This quirky guitar comes with ample charm. Steinberger Spirit GT-Pro Deluxe is an electric travel guitar with a maple neck and body. It has a rosewood fingerboard and a scale length of 25.5.’ The guitar comes with a headless design that makes a bold statement.

The Spirit GT-Pro has a scale length of 25.5″. It is also tough to find neck-thru bodies at this cost, which makes it one of the best travel guitars for picky players.

Pros of Steinberger Spirit GT-Pro Deluxe

  • Versatile sound
  • Unique looks

Cons of Steinberger Spirit GT-Pro Deluxe

  • The fold-out leg rest is very flimsy

5.  Traveler Travelcaster Deluxe

Traveler Travelcaster Deluxe

This electric travel guitar has a scale length of 25.5″ and a poplar body. It comes with a maple neck and a Catalpa hardwood fingerboard. This travel guitar comes with Stratocaster outlines from the pickguard and has control knobs with three single-coil pickups.

The guitar is much lighter and shorter than usual, making it a good choice for travelers. It weighs only 5 lbs, and you may need some time to get used to it visually, but when you put it to use, it will provide the same experience as any other guitar. It has the same tone, versatility, and scale length as other popular guitars. 

Pros of Traveler Travelcaster Deluxe

  • Light in weight
  • Portable 

Cons of Traveler Travelcaster Deluxe

  • Small size is hard to get used to

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6.  Voyage-Air VAOM-0262

Voyage-Air VAOM-0262

This innovative acoustic travel guitar has a mahogany back and sides with a spruce top. It has a mahogany neck and a laurel fingerboard with a 25.5″ scale length. If you are someone who does not want to compromise on the dimensions or the size in any case, then this guitar is your answer.

Guitars have a slightly awkward shape to travel with due to the neck, and Voyage-Air solves your problem with a patented neck hinge that will fold the guitar in half. 

Pros of Voyage-Air VAOM-0262

  • Packs down well
  • Gives proper projection from the guitar 

Cons of Voyage-Air VAOM-0262

  • Feels strange folding up the guitar 

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7.  Traveler Escape Mark III

Traveler Escape Mark III

The Traveler Escape Mark III is an electro-acoustic guitar with a maple neck and an alder body. It has a scale length of 25.5″ and a black walnut fingerboard. It’s a high-quality travel guitar that fits into any quiver.

It’s shorter and lighter than a regular guitar, thanks to the tuning pegs in the body, meaning no headstock is needed. The guitar has an under-saddle pickup system, aux-in, chromatic tuner, and headphone jack, making it a complete setup for travelers. This is the best travel guitar if you want to save space, have versatility, and don’t like carrying many accessories.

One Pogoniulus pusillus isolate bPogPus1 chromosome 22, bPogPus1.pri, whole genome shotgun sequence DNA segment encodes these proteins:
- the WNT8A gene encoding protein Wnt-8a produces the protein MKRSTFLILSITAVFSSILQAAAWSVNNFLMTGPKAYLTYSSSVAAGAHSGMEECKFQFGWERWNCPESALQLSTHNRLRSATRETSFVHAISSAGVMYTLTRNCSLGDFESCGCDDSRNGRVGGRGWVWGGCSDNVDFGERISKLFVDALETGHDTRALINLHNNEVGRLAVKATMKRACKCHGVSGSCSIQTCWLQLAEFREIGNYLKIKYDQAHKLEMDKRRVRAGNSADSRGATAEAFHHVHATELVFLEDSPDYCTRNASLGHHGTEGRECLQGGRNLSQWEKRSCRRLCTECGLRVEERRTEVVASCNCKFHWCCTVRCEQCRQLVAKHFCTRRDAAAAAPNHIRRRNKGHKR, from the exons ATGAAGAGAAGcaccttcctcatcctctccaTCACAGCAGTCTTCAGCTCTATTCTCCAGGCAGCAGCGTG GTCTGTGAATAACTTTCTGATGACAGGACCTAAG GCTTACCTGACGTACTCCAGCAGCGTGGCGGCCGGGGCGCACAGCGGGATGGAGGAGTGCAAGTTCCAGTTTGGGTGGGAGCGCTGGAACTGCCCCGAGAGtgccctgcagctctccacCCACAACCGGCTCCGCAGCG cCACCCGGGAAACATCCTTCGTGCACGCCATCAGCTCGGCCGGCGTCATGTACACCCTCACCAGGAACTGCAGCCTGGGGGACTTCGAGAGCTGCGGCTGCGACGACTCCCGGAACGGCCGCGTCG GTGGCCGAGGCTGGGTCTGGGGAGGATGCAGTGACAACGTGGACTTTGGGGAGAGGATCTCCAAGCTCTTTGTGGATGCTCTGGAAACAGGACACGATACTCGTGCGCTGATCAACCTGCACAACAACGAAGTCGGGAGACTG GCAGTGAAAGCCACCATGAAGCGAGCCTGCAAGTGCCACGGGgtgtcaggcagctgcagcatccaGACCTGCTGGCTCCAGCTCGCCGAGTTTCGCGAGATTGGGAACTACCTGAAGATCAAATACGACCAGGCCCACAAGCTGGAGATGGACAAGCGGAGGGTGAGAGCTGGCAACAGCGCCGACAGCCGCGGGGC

Pros of Traveler Escape Mark III 

  • Superior quality material
  • Good electronics 
  • Great amplified sound 

Cons of Traveler Escape Mark III 

  • Expensive 

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8. Traveler Guitar TB-4P Electric Travel Bass

Traveler Guitar TB-4P Electric Travel Bass

Traveler Guitar TB-4P Electric Travel Bass makes the perfect light instrument and is an easy pick for the best travel guitar. It is designed to feel much like a standard bass but light in weight. This guitar is well-designed and well-reviewed.

It is 25% lighter than a standard guitar, which you will love while traveling, and shorter than a standard design. You can carry it across the seven continents with ease.

The travel guitar has volume controls, standard electronics, and tone control to rig the bass to any pedal you need. It has a 1/8-inch headphone jack, which is an excellent side perk. The sound will be nice but not as great as a standard bass. This is an intelligent travel guitar and offers value for money. If lightweight is what you need, this is it. 

Pros of Traveler Guitar TB-4P Electric travel bass

  • Lighter and shorter than a standard guitar
  • Great sound
  • Excellent design

Cons of Traveler Guitar TB-4P Electric travel bass

  • Expensive 
  • Balance could be an issue for many

9. Journey Instruments OF660M Carbon Fiber Acoustic Guitar

Journey Instruments OF660M Carbon Fiber Acoustic Guitar

A perfect folding guitar with outstanding quality, the Journey Instruments OF660M Carbon Fiber Acoustic Guitar Matte is the best carbon fiber travel guitar you will find. It has an impressive make and packs up quickly. But this means you will pay slightly higher than the other acoustic travel guitars on the market.